Menstrual Pain Overview
Menstrual Cramps: Overview
What to know about menstrual cramps.1-3
Menstrual cramps, or dysmenorrhea, are common, but recurrent, meaning they regularly return.. Pain ranges from mild to severe, can begin a few days before or on the occurrence of menstruation. While menstrual cramps are painful, they’re very common and can be treated a number of ways.
How common are menstrual cramps.4
In a clinical study of over 400 women, 84.1% reported experiencing menstrual pain at some point, with 43.1% reporting that menstrual pain occurred during every period.
Pain medication for menstrual cramps?4
More than half—55.2%—of the women in the clinical study thought their menstrual cramping could benefit from pain medication.
Impact of Menstrual cramps
While menstrual cramps are very common, nearly 1 in 4 women experiences distressing menstrual pain and cramps, requiring medication, and displayed a marked absence from social activities or school.4
Menstrual Pain Symptoms
Shedding the lining in the womb takes places every month. While not every individual with periods experiences the same type of flow and has the same number of days in their cycle, many confront similar symptoms.
The womb's lining sheds every month through the contraction and relaxation of muscles. As a result, the tissue lining the woman’s womb detaches itself through the cervix and is released through the vagina along with blood.5 While every woman’s body and cycle is different, especially if they take contraceptives, this regular shedding of the womb’s lining can lead to a variety of symptoms.
At one time or another, patients have likely discussed painful symptoms such as cramps, back and leg pain, headaches, along with several others such as diarrhea and nausea. Some women may even experience intense symptoms during PMS (premenstrual syndrome), such as bloating, irritability, weight gain, fatigue, and more a week or two before their period.6
Before creating a treatment plan or providing tips to a patient struggling with dysmenorrhea, keep in mind that there are two types: primary and secondary, each with their own causes.6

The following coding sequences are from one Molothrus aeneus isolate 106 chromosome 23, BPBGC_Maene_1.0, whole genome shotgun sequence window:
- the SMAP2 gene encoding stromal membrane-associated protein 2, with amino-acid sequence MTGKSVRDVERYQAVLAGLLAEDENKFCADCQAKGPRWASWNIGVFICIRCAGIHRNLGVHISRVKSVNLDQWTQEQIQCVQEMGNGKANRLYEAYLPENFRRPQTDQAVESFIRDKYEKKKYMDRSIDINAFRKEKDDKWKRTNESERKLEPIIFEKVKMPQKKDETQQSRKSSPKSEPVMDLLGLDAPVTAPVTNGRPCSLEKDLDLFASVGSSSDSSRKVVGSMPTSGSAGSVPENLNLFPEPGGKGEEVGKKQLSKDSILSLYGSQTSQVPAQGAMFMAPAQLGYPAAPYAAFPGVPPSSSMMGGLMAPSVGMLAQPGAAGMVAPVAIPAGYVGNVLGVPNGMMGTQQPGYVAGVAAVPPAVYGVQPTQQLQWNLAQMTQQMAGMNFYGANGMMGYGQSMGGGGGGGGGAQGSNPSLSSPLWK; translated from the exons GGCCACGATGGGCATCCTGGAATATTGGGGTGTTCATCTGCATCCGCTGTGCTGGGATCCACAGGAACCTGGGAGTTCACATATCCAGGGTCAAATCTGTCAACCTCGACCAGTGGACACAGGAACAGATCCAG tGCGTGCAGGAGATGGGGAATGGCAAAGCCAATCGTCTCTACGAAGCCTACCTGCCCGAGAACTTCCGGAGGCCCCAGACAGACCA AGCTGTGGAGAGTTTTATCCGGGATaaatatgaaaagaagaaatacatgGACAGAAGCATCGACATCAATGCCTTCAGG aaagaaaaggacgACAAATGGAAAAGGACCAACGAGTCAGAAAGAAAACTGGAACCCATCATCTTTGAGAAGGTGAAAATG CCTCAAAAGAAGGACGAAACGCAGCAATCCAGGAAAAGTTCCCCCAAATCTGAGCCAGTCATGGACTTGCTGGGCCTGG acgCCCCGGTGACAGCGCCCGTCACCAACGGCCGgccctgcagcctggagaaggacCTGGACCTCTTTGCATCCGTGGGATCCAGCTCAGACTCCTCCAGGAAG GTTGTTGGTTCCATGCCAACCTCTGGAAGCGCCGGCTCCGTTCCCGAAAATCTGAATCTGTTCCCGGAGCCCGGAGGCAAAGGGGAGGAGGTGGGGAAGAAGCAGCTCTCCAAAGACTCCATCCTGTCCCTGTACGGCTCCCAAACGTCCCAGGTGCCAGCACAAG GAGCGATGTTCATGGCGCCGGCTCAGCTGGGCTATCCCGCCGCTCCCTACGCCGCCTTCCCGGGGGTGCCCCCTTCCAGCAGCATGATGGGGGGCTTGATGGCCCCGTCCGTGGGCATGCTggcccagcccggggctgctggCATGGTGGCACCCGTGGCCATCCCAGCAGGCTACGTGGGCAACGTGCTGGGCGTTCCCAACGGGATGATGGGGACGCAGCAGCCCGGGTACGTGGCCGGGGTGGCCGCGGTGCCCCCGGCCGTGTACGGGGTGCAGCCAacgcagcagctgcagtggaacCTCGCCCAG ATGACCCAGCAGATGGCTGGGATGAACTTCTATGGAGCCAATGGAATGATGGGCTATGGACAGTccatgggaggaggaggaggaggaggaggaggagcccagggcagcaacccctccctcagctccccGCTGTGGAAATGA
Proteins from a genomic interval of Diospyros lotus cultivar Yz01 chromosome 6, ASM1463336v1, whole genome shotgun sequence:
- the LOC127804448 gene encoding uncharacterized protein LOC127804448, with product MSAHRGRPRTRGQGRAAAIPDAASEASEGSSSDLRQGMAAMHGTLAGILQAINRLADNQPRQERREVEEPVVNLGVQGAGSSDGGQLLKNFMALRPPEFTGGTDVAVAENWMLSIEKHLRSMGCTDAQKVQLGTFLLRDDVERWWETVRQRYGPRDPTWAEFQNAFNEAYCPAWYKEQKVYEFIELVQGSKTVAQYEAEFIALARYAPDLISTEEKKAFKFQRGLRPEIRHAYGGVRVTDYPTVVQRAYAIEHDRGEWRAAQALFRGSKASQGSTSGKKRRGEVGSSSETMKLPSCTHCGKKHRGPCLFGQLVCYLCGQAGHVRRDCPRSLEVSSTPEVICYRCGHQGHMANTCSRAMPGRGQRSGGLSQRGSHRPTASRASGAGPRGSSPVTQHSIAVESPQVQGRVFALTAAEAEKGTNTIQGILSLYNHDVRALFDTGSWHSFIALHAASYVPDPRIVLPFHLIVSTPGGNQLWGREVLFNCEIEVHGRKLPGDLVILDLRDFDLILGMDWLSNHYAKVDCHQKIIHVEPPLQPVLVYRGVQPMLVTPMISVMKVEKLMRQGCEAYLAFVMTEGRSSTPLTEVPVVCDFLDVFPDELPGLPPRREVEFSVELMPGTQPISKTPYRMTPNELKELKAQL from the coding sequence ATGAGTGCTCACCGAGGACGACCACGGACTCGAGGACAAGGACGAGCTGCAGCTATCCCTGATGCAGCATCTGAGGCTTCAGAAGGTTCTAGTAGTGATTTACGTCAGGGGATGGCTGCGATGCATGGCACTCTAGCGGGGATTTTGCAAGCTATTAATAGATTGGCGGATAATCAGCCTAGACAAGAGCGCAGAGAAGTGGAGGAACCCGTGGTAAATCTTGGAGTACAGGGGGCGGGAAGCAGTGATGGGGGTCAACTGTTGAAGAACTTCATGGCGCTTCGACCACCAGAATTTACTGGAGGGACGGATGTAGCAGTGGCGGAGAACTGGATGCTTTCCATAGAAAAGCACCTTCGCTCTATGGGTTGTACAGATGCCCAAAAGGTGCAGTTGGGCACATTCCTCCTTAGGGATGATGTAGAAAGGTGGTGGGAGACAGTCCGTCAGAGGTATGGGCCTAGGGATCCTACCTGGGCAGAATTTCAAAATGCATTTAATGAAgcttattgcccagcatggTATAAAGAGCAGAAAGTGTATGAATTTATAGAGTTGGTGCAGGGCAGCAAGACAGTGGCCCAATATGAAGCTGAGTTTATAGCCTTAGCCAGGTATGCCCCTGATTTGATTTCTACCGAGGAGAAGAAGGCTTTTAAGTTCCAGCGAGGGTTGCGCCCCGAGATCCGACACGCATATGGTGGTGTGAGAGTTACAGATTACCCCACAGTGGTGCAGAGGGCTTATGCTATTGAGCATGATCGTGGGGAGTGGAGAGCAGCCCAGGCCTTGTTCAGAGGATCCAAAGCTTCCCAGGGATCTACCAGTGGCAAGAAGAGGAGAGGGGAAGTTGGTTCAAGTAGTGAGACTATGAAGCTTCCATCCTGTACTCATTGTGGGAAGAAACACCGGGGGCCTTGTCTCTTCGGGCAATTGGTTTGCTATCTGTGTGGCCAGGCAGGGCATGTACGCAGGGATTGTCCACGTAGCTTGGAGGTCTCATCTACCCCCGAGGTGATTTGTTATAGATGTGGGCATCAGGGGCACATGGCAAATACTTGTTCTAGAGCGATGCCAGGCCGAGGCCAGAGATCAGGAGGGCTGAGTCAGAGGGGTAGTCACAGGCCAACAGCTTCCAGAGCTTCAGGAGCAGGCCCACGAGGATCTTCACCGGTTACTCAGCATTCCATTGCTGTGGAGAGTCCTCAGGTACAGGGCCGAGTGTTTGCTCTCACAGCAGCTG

Primary dysmenorrhea tends to be most common among women as it is not caused by other conditions. Rather, the pain women may experience during this time is due to the large number of prostaglandins the uterus makes.6
Secondary dysmenorrhea, however, typically starts later in life and is caused by endometriosis, uterine fibroids, and others conditions.6 Coming up with appropriate treatment will depend on your patient’s age, symptoms, and observations after a physical examination.
Pain Management and Menstrual Pain Relief
Pain management for dysmenorrhea will depend on the symptomology of the patient, but simple treatment options to offer when pain arises are as follows:6
- Recommend a heating pad that can be used in the affected area, such as the area below the belly button or the lower back.
- Incorporate light exercise into their routine if they don’t do so already
- Encourage yoga and meditation to help with pain management and stress
- Use over-the-counter pain medication such as Advil
- Get sufficient rest and avoid alcohol and tobacco products.
While menstrual cycles can trigger uncomfortable symptoms for patients, there are plenty of ways to help manage them. Be sure to read more about causes, stats and facts, and management for dysmenorrhea on the GSK Expert Health site.